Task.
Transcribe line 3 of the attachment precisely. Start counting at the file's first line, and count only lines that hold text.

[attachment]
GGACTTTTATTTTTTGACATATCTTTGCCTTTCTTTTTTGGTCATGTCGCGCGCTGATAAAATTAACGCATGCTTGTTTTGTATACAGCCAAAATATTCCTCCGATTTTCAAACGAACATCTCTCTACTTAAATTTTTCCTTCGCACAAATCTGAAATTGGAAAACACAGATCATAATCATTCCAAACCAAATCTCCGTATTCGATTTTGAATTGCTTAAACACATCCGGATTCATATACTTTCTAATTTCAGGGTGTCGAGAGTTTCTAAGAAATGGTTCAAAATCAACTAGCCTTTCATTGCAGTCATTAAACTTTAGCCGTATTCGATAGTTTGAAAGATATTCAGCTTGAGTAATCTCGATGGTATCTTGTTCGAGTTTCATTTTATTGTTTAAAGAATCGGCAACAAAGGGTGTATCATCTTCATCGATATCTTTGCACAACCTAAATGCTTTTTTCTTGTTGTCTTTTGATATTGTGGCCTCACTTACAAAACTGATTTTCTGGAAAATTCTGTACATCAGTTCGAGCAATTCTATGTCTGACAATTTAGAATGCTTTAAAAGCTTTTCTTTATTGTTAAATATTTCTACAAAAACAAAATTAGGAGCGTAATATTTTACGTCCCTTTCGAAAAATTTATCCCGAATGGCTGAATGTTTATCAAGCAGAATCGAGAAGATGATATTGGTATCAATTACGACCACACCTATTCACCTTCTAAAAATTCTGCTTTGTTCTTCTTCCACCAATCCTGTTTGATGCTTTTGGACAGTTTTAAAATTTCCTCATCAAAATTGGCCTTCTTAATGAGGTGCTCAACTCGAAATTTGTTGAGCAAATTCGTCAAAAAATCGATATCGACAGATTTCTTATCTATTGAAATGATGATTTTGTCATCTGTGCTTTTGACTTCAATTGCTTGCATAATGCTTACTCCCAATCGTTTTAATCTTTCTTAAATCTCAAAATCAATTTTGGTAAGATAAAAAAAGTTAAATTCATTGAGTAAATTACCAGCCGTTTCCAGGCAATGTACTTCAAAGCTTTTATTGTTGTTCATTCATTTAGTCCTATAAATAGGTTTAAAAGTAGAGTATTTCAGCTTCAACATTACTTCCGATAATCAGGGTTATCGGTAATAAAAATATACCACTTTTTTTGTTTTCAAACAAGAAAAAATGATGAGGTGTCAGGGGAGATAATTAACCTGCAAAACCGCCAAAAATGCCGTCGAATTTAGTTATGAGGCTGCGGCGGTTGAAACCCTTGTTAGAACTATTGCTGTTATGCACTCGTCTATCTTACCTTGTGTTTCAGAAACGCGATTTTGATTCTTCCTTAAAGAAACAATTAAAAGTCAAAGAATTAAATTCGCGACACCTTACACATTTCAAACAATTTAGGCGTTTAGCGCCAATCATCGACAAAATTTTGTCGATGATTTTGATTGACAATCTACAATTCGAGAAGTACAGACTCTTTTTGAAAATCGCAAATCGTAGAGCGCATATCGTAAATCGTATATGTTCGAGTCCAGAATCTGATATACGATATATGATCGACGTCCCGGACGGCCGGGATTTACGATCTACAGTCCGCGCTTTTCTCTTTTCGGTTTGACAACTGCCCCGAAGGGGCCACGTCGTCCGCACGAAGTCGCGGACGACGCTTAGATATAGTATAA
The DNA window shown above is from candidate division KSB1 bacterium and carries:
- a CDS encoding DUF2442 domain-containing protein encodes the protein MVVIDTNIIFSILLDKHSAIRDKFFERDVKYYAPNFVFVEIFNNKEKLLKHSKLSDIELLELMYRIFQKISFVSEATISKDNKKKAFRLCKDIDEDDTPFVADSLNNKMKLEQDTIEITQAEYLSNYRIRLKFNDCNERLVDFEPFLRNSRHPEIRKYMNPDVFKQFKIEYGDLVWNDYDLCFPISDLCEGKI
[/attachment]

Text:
- a CDS encoding DUF2442 domain-containing protein encodes the protein MVVIDTNIIFSILLDKHSAIRDKFFERDVKYYAPNFVFVEIFNNKEKLLKHSKLSDIELLELMYRIFQKISFVSEATISKDNKKKAFRLCKDIDEDDTPFVADSLNNKMKLEQDTIEITQAEYLSNYRIRLKFNDCNERLVDFEPFLRNSRHPEIRKYMNPDVFKQFKIEYGDLVWNDYDLCFPISDLCEGKI